My posting about the sad fate of my beloved Uncle Paul, who vanished without trace from my life when I was a boy, brought me a fair amount of correspondence, including a note from a reader who was kind enough to e-mail me an electronic copy of something that I’d been unable to find on the web: the original newspaper story about Paul’s death.
Having written four biographies and a memoir, I’ve learned from hard experience how imperfect memories—my own included—can be. No matter how clear those memories may seem to be, primary sources have a way of sneaking up from behind and taking you by surprise. The story about Paul’s death that appeared in my hometown paper contained quite a few such surprises, starting with the fact that his full name was Homer Paul Armsby. To me, of course, he was “Uncle Paul” pure and simple, and I can’t recall anyone in my family ever calling him “Homer.”
Even more surprising to me was that Paul died in September of 1970, when I was fourteen years old. I last remember seeing him in 1966, and my brother, who is four years younger than me, barely remembers Paul at all. My best guess is that he paid his final visit to our house in Smalltown in 1967, though that’s only a guess. I’d wrongly supposed that he died shortly thereafter, but it appears instead that he moved to Wentzville, a town not far from St. Louis, and lived there on his own for a few years after his marriage to Aunt Suzy came to an end.
In all other particulars, my memory of Paul’s death is borne out by the bare facts that are recorded in the story: he was run over by a truck while walking in the middle of Highway 61 at a quarter to four in the morning. The rest is easy enough—too easy—to imagine.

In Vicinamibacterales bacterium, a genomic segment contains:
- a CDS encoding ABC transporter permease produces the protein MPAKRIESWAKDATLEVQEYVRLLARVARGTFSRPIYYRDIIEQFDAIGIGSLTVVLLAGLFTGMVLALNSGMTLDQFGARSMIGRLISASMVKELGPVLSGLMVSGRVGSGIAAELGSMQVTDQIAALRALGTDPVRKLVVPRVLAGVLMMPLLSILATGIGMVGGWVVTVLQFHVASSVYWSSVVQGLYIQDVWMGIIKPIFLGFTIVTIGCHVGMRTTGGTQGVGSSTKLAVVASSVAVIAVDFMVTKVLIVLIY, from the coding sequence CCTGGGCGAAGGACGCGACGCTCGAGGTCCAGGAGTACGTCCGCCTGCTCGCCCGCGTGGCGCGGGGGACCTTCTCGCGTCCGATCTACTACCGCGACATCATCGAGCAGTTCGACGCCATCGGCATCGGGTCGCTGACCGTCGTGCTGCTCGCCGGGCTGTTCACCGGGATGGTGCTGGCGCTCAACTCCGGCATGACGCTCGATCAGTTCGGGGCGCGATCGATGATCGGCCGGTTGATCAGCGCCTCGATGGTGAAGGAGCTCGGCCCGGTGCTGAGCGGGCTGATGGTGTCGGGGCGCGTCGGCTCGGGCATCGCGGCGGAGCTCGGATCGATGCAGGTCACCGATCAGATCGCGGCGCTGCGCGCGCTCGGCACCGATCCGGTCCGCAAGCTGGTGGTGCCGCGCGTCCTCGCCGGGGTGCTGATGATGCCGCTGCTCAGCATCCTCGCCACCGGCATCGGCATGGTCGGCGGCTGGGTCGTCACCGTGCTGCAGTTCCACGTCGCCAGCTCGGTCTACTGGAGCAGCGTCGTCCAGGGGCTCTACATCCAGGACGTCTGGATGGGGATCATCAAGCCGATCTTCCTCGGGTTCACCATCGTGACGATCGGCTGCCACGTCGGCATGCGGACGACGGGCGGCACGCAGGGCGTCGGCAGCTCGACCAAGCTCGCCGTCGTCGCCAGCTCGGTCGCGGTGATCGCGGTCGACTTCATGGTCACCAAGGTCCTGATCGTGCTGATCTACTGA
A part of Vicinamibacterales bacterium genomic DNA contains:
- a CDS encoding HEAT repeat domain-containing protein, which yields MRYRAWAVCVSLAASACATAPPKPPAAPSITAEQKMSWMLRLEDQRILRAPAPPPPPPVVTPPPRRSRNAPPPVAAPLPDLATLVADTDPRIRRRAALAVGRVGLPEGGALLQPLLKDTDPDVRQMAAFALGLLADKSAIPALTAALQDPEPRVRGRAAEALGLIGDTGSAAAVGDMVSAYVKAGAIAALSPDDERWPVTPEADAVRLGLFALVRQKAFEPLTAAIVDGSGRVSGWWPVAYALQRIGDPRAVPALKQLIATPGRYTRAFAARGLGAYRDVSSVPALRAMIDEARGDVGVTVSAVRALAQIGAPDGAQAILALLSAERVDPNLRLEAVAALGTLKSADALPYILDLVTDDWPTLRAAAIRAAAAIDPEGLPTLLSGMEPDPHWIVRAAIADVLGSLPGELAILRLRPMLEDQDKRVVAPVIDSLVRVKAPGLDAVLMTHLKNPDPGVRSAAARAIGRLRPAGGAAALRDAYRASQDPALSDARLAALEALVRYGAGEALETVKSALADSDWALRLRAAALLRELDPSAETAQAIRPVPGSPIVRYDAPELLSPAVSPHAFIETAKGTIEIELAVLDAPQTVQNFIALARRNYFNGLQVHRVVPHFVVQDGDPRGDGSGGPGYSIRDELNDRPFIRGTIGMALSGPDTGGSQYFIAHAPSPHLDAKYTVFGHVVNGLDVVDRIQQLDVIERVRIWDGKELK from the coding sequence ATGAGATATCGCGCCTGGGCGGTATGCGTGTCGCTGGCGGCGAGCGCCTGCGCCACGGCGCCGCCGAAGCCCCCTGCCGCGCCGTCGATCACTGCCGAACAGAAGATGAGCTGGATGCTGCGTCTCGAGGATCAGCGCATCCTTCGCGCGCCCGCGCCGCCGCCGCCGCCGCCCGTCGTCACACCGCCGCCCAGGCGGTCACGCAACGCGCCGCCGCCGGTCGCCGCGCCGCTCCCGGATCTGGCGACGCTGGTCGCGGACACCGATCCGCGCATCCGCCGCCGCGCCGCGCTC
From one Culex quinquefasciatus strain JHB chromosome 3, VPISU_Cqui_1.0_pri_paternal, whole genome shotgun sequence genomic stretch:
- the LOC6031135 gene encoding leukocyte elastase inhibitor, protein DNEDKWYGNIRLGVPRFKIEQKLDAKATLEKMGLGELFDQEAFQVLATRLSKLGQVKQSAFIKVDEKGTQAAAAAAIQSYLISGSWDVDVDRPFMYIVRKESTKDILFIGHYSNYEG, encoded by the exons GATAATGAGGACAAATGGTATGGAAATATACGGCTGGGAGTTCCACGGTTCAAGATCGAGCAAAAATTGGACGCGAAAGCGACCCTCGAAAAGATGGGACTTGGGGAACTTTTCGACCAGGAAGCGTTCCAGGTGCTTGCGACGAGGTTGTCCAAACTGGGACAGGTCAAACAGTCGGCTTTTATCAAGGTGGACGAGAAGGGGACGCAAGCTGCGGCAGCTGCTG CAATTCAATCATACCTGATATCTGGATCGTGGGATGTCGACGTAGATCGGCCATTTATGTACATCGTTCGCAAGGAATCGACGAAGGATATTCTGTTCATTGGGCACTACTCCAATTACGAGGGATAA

My reader also sent me something even more surprising, a longer obituary published in an Arizona newspaper:
Mr. Armsby, a heavy equipment operator who formerly lived in Arizona three years, was killed in a vehicle accident Friday at Perryville, Mo. He was an Army veteran of World War II and a 32nd degree Mason in St. Louis. He was born in Corning, Ark.
It was news to me that Paul had lived in Arizona, much less that he had roots there. According to the obituary, he was survived by his parents, a brother, and three sisters, all of whom were living in the Phoenix area in 1970, as well as four other brothers and sisters who lived in Missouri. I wouldn’t be greatly surprised if one or two of his siblings are still alive, though I don’t intend to investigate further. Given the circumstances of his death, I can’t imagine that their memories of their brother are anything other than painful.
I’m glad, though, to know where Paul was laid to rest, for I had feared that he might possibly lie in an unmarked pauper’s grave. Not so: his body was returned to Arizona for burial in the Mountain View Cemetery of Mesa, an elaborately appointed institution reminiscent of Forest Lawn whose paths are lined with tall palm trees. My brother even managed to track down a photograph of the simple plaque that marks his grave, on which he is identified as “Homer P. Armsby,” a World War II vet. Since four other members of the Armsby family are buried in the same cemetery, it seems probable that there is no one left in Mesa to mourn him.
Shakespeare said it: What can we bequeath/Save our deposed bodies to the ground? But of course that isn’t quite true: most of us also leave behind memories, some good and others nightmarishly bad. A half-century after he was run over on Highway 61, I still remember Paul, and because he took great care never to let me see him in any other light, I think of him not as the unhappy man that he eventually became but as the sweet, kindly uncle who sang “You Are My Sunshine” to me when I was a little boy. I’m glad for that.
* * *
Jimmie Davis sings “You Are My Sunshine” in 1939:
Frank Sinatra sings “One for My Baby” at London’s Royal Festival Hall in 1962, accompanied by Bill Miller: